The NYT brings out the big numbers for its Olympic coverage today:
At 8 p.m. on the eighth day of the eighth month in the year 2008 — eight being a lucky number in China — the world looked toward Beijing and the 91,000 people inside the National Stadium, known as the Bird’s Nest. The global television audience was estimated to surpass four billion viewers, though in the United States, the opening ceremonies were not carried live.
The audience inside the stadium I’m sure is right. The audience outside is, if you’ll excuse me, utter crap.
Dan Radosh, in 2005, demolished the idea that the Oscars are watched by one billion people — and in doing so he reckoned that the maximum potential television audience for any event couldn’t be more than two billion.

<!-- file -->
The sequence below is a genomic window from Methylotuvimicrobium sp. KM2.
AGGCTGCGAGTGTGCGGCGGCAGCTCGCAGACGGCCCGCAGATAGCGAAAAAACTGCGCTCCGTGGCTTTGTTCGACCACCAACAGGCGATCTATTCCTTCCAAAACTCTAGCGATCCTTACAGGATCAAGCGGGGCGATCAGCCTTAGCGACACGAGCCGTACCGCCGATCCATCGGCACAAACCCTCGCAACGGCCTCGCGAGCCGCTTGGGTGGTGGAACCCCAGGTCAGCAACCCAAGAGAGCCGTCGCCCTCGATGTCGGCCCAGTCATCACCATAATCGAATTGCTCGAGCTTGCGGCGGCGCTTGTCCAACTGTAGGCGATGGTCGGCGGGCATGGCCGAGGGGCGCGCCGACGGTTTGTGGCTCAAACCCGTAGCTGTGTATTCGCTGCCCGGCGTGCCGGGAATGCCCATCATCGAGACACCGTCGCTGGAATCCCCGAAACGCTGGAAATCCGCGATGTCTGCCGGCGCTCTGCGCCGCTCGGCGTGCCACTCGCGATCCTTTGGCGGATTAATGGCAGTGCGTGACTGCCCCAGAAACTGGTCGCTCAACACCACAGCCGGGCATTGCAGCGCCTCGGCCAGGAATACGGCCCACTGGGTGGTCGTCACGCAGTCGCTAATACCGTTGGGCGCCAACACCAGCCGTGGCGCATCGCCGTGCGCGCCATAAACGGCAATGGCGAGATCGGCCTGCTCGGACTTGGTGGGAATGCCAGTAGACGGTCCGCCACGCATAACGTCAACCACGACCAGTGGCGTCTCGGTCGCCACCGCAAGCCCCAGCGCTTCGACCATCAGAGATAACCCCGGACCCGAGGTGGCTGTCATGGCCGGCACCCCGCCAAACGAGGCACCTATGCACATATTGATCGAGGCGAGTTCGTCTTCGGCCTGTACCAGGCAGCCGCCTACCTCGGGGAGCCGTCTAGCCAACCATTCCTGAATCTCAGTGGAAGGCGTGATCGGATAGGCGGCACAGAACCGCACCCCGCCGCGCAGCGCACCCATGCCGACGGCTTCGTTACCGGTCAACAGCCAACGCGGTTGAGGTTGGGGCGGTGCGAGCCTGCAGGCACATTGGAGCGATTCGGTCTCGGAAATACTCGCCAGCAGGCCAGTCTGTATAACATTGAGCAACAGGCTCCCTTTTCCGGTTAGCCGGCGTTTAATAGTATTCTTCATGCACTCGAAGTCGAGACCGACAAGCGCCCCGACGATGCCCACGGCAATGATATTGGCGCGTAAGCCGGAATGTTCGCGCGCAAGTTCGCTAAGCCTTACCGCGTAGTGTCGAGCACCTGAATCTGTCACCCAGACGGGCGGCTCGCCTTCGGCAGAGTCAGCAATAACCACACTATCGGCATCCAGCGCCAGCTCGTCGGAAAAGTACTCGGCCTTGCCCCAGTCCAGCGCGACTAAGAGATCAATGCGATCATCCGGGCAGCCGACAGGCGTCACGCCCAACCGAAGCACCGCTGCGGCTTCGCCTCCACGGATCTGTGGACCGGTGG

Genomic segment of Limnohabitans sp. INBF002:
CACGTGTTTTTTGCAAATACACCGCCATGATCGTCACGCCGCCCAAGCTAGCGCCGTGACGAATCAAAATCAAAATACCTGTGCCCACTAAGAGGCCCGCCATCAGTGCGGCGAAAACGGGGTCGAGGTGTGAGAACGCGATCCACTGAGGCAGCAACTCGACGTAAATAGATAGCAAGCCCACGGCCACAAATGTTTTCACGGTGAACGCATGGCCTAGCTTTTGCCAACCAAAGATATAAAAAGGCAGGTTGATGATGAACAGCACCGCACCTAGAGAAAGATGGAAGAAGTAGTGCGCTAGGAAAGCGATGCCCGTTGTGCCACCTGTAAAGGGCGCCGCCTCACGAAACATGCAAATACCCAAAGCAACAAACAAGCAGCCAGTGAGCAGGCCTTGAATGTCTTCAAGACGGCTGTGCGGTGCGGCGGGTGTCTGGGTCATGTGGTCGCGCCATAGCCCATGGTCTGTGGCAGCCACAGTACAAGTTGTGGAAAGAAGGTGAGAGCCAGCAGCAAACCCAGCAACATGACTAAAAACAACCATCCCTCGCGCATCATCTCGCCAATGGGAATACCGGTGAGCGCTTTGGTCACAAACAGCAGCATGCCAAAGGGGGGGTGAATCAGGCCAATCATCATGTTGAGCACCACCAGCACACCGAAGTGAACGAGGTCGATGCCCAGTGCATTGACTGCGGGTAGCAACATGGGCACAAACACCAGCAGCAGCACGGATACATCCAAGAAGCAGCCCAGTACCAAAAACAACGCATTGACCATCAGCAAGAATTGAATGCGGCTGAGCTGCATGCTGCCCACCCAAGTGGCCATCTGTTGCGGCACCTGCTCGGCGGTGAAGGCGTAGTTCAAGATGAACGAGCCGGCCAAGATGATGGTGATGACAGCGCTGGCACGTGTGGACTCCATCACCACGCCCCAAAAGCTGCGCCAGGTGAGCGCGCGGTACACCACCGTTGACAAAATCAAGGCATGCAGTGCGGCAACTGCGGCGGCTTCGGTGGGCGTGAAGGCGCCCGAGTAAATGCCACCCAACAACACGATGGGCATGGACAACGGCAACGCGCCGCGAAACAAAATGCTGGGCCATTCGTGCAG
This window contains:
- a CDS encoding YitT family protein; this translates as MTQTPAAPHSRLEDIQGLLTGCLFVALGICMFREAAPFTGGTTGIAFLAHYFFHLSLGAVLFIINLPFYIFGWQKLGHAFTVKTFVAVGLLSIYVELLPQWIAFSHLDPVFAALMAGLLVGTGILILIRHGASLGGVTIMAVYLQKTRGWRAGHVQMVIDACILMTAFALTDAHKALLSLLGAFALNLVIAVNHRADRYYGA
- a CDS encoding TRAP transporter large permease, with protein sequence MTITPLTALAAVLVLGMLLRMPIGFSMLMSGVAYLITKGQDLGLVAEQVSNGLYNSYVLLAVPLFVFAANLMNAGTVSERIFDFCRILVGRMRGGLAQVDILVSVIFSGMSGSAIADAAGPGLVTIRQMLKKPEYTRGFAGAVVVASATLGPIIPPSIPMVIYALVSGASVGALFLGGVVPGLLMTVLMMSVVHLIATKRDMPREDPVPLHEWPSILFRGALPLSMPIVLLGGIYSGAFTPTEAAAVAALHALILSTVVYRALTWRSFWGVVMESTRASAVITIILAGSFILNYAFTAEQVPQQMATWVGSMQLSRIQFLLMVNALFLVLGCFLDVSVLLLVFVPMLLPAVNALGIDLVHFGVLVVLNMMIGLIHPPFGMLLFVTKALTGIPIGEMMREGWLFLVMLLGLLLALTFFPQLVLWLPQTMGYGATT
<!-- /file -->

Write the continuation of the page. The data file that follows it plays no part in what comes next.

The ceremony still hasn’t been seen by a single person in the USA, and it was held at just about the most audience-unfriendly time imaginable as far as Europe is concerned. Plus, it’s a ceremony, not a major sporting event. Does anyone seriously imagine that over half the world’s population is going to stop what they’re doing to watch some kind of synchronized son et lumière show? I’m not going to see a minute of it, and no one I know is going to watch it either.
I have no idea how many people will actually end up watching the ceremony: I suppose it’s conceivable that it might break the 100 million mark, worldwide. But a billion? No. And four billion? Fuhgeddaboudit.
(HT: Free Exchange)